Formerly known as Psoralea esculenta, Indian breadroot has bluish-purple pea-shaped flowers densely clustered on stems that are covered with white, silky hairs. A short plant, only 10–30 cm tall, it looks like a stunted lupine. Its scientific name esculentum means edible, and refers to the thick tuberous root—the feature that made this plant important to all people who lived on the plains. The root is rich in starch and sugar, and was eaten raw, roasted, sun-dried and ground into meal to mix with other foods. Teething children were given a root to chew on. (Wilkinson 122)
According to Johnston, a location on the Blood Reserve is called Wild Turnip Hill or Turnip Butte because Indian breadroot grows very well on the sandy, well drained soil. An area near Cowley, AB was known to the Blackfoot as Many Prairie Turnips. The Cree also gathered the roots, and early European travellers and settlers called it pomme de prairie or prairie potato. For a time in the early 1800s, it was cultivated experimentally in France as a substitute for potatoes. (41)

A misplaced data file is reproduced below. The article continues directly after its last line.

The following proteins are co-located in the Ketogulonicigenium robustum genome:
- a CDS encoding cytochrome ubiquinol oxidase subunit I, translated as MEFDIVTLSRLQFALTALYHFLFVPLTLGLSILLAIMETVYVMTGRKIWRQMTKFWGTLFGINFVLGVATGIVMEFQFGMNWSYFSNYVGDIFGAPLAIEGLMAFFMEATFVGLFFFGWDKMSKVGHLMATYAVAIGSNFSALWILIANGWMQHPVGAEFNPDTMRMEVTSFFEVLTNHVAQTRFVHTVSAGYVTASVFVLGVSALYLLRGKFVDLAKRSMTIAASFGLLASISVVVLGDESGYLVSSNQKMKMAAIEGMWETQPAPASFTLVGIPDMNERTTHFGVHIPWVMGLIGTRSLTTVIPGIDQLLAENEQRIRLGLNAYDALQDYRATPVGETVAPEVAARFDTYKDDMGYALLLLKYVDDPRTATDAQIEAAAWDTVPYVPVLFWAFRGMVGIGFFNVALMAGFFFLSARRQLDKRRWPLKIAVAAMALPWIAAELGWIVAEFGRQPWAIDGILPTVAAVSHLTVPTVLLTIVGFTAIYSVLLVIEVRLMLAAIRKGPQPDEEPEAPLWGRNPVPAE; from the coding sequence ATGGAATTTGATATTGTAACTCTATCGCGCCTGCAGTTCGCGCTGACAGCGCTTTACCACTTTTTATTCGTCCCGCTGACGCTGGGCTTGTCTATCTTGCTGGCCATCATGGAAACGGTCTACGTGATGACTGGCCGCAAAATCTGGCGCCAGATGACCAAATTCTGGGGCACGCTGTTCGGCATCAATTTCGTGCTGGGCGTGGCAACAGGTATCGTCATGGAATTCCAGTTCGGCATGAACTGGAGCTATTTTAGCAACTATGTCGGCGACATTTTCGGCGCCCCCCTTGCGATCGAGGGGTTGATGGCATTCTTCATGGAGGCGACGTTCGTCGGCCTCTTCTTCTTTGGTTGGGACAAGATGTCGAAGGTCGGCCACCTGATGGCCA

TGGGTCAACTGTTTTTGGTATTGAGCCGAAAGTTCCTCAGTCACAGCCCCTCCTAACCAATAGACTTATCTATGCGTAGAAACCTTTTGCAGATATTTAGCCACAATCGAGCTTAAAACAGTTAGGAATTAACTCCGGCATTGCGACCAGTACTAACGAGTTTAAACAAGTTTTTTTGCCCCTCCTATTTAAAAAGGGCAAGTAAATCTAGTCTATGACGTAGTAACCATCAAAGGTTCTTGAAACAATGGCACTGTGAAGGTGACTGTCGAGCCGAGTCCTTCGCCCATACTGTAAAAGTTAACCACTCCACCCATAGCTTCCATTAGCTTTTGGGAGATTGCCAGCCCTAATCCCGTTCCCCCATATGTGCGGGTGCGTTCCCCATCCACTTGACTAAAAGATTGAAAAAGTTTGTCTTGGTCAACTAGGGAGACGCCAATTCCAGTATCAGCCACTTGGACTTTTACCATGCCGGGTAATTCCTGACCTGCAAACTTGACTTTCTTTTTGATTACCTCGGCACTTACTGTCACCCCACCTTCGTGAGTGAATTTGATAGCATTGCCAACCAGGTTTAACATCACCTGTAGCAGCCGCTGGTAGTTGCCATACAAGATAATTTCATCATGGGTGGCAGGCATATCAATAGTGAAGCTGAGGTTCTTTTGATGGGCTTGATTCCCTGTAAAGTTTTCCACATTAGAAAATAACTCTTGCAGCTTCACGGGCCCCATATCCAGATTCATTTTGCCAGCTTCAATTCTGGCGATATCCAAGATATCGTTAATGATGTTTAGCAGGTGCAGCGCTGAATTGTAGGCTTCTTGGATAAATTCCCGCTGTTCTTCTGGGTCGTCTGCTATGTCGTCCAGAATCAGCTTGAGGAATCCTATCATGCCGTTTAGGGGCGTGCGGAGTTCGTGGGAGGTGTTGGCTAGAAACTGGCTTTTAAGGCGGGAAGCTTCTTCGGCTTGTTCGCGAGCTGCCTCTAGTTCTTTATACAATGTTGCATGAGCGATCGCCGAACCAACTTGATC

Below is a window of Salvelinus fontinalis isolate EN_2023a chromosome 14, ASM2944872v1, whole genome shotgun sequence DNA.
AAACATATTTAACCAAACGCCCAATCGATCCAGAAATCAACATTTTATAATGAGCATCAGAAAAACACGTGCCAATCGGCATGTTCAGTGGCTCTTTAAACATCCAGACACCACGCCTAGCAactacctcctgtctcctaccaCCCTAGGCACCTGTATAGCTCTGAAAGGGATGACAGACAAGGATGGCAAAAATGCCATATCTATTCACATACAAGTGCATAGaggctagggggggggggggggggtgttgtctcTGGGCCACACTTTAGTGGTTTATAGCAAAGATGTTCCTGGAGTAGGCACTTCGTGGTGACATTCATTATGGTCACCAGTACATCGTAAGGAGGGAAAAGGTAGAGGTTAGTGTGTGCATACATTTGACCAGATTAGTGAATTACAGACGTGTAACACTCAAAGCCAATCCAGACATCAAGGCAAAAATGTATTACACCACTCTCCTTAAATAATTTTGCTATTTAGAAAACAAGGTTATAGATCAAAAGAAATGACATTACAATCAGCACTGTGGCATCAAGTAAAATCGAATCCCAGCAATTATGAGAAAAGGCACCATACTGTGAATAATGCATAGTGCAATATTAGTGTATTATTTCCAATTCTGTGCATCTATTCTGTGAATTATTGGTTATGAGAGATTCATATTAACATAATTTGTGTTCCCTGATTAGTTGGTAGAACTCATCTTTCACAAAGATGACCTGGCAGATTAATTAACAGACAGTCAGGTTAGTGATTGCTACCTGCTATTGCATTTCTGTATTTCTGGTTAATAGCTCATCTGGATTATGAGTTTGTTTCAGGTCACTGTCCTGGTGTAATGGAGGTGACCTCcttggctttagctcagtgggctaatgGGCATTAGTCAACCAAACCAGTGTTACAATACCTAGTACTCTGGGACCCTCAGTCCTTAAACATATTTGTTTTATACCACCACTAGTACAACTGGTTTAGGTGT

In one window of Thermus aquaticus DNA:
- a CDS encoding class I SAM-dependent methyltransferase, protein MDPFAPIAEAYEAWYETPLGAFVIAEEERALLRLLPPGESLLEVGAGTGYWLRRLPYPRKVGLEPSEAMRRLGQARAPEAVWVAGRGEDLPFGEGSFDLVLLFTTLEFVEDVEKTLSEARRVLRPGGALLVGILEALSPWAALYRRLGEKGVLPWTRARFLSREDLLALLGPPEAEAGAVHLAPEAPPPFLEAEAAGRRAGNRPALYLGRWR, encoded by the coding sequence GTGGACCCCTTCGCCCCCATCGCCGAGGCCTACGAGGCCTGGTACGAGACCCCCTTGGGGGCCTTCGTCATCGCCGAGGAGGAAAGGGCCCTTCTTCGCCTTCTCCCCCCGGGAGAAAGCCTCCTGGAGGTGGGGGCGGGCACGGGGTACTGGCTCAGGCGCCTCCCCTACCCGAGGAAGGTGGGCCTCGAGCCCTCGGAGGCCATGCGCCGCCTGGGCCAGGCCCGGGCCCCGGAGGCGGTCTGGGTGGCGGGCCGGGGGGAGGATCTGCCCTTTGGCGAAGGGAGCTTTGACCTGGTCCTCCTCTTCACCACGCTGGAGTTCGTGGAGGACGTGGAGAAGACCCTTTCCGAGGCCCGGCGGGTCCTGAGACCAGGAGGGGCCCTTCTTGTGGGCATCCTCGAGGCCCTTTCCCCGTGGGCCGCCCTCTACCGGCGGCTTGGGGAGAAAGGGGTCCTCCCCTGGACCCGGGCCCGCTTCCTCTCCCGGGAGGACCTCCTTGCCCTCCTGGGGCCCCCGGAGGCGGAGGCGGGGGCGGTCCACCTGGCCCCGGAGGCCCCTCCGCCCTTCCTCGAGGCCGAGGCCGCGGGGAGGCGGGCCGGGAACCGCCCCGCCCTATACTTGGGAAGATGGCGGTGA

To be added soon.
Johnston, Alex. 1987. Plants and the Blackfoot. Occasional Paper No. 15., Lethbridge Historical Society, AB.
Wilkinson, Kathleen. 1999. Wildflowers of Alberta: A Guide to Common Wildflowers and Other Herbaceous Plants. University of Alberta Press and Lone Pine Publishing, AB.